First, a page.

Tell us a bit about your job role: 

I am currently working for an interior design company which specialises in designing for the health and wellbeing of their clients, which includes designing for those with dementia, such as care homes and residential projects. The job role mainly includes designing spaces with the concepts of colour, furniture and circulation in mind. I specifically focus on the design side, which involves the use of Sketch-Up and AutoCAD to present theme designs to the clients, along with going to client meetings to build mood and sample boards.

 

What are the top three things Solent taught you?

Solent taught me a lot throughout the three years. Primarily, time management, via all the units that the course provided – with help from my lecturers and friends, it all combined to shape and strengthen me, and set myself deadlines, which is vital for the industry. Secondly, I also learnt how to be more independent. Thirdly, Solent taught me how to research properly – it is a highly valued skill in many professions and, with the support of the job I took on at Solent as an architectural research assistant for the new sports building, my research skills have developed hugely and have opened up an interest in the academic world of interior design.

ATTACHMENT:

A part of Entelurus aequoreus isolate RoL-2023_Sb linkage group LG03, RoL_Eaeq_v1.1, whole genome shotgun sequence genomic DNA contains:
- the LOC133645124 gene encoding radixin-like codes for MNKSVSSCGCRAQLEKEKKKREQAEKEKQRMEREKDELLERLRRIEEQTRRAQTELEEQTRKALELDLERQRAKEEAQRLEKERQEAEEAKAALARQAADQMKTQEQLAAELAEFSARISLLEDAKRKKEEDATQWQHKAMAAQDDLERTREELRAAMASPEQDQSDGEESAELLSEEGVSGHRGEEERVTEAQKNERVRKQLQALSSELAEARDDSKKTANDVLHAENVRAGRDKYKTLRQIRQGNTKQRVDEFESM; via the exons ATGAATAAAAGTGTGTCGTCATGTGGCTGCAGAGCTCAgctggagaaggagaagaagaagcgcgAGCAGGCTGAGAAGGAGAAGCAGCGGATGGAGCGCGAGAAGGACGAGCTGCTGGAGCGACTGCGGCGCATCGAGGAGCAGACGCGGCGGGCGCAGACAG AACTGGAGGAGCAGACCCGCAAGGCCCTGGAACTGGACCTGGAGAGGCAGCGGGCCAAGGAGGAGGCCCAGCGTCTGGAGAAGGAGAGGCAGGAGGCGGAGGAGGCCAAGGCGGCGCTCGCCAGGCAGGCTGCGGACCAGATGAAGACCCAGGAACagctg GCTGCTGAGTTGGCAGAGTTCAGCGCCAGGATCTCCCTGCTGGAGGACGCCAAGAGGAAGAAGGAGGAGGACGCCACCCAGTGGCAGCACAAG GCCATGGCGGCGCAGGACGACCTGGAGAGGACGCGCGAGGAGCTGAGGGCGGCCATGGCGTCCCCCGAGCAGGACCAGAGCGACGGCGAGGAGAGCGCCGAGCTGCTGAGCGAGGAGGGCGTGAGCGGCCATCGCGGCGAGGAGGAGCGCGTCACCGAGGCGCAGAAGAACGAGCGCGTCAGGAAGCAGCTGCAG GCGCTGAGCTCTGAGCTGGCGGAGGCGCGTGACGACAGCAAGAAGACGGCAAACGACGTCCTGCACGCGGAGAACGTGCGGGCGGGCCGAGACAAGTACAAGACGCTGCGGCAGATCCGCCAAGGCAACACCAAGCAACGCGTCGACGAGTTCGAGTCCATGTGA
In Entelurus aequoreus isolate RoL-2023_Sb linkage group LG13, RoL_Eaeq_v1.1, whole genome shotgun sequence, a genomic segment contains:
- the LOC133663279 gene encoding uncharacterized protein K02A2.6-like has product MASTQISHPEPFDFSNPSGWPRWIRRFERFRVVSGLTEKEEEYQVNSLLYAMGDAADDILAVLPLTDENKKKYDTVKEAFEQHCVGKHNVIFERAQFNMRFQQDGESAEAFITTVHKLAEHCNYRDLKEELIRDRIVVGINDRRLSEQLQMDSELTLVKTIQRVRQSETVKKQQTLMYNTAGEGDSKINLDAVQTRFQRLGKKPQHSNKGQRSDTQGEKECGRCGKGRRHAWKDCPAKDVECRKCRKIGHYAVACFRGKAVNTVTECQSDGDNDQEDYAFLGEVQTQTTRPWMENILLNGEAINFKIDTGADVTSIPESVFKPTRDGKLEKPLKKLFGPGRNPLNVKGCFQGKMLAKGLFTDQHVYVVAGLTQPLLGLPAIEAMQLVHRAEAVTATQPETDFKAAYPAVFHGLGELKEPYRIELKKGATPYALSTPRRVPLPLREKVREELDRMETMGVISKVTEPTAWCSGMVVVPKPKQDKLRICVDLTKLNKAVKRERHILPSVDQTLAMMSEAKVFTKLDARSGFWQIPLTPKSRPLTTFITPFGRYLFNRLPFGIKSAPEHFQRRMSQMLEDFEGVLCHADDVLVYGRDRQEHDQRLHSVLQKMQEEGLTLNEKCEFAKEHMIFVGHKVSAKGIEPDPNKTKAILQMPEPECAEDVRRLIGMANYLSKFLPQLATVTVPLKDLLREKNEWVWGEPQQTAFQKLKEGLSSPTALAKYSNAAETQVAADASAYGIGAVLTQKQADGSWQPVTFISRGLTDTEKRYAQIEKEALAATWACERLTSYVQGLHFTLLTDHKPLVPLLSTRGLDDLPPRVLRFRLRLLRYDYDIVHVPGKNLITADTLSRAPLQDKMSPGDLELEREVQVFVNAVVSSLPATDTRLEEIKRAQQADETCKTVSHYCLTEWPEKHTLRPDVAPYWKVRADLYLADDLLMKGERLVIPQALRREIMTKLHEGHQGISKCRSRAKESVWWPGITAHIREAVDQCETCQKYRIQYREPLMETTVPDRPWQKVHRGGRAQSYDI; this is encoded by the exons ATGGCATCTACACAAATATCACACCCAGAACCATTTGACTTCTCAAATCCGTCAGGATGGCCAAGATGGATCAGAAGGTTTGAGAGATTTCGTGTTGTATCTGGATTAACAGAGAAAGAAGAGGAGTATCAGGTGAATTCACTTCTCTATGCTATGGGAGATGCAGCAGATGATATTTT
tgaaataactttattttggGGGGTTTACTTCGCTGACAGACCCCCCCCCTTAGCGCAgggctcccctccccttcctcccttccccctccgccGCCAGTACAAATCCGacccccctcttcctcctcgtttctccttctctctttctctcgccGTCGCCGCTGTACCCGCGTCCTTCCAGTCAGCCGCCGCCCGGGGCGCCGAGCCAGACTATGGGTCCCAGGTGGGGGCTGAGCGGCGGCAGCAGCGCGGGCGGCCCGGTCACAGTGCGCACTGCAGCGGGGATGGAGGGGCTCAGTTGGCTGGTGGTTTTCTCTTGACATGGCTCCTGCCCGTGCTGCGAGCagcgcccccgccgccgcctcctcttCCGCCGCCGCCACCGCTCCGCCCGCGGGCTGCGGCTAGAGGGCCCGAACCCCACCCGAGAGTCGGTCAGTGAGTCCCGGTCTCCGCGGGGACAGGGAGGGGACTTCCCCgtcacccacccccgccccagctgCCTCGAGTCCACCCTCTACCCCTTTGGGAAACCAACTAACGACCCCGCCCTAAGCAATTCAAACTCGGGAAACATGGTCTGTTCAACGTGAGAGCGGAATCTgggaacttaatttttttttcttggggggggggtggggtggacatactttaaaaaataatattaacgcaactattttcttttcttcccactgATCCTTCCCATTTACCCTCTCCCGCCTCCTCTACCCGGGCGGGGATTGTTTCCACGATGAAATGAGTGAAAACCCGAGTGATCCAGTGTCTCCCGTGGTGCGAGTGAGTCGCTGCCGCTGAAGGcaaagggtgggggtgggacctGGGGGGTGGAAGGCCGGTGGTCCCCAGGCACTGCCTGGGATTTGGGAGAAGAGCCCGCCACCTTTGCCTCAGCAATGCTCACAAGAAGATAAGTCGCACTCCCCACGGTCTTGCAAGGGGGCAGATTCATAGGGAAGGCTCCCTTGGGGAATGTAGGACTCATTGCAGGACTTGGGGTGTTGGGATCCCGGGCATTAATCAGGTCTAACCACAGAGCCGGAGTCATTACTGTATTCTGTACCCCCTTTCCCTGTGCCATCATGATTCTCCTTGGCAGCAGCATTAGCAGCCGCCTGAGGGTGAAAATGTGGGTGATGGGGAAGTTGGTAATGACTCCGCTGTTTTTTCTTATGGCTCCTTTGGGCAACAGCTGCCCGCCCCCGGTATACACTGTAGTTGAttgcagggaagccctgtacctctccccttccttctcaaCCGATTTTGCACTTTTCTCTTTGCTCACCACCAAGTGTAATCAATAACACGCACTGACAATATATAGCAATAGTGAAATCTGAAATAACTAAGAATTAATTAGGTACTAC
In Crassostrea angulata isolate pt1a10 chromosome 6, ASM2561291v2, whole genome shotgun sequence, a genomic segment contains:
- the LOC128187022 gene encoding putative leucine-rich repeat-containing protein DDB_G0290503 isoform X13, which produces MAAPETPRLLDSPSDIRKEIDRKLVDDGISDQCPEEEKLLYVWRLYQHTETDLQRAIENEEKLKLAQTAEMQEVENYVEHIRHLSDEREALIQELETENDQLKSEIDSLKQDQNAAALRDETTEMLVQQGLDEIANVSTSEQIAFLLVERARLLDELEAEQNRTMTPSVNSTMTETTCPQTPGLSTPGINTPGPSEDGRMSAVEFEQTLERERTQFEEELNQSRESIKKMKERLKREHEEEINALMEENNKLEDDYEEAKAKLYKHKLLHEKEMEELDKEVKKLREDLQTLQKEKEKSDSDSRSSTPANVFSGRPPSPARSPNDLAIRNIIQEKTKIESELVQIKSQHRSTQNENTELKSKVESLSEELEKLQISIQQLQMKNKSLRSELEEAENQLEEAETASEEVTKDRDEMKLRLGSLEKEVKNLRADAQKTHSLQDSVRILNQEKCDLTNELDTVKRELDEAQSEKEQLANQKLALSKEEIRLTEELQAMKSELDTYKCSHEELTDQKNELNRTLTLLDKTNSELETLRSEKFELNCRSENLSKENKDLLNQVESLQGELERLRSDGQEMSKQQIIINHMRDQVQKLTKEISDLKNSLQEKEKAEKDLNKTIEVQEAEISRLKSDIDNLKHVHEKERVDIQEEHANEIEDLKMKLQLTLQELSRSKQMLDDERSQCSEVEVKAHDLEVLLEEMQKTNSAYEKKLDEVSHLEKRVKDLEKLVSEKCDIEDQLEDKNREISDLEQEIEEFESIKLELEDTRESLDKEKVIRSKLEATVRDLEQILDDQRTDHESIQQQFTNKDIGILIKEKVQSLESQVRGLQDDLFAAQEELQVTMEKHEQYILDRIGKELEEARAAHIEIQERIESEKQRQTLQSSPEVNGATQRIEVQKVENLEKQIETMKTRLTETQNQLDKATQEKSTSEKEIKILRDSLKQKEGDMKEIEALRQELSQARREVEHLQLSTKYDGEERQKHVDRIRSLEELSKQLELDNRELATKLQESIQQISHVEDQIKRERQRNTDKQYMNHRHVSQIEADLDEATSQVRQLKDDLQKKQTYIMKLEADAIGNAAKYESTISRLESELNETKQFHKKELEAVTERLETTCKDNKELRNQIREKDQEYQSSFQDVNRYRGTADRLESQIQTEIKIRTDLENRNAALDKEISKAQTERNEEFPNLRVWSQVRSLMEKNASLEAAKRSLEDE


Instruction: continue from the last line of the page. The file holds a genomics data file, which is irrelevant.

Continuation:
What advice would you give to someone wanting a career in this area?

Keep yourself up-to-date with all deadlines, as it will not only help you along your course journey but also in the future in the industry, as organising your time management is a key skill which employers require. But most importantly, enjoy yourself at university – it’s an experience like no other.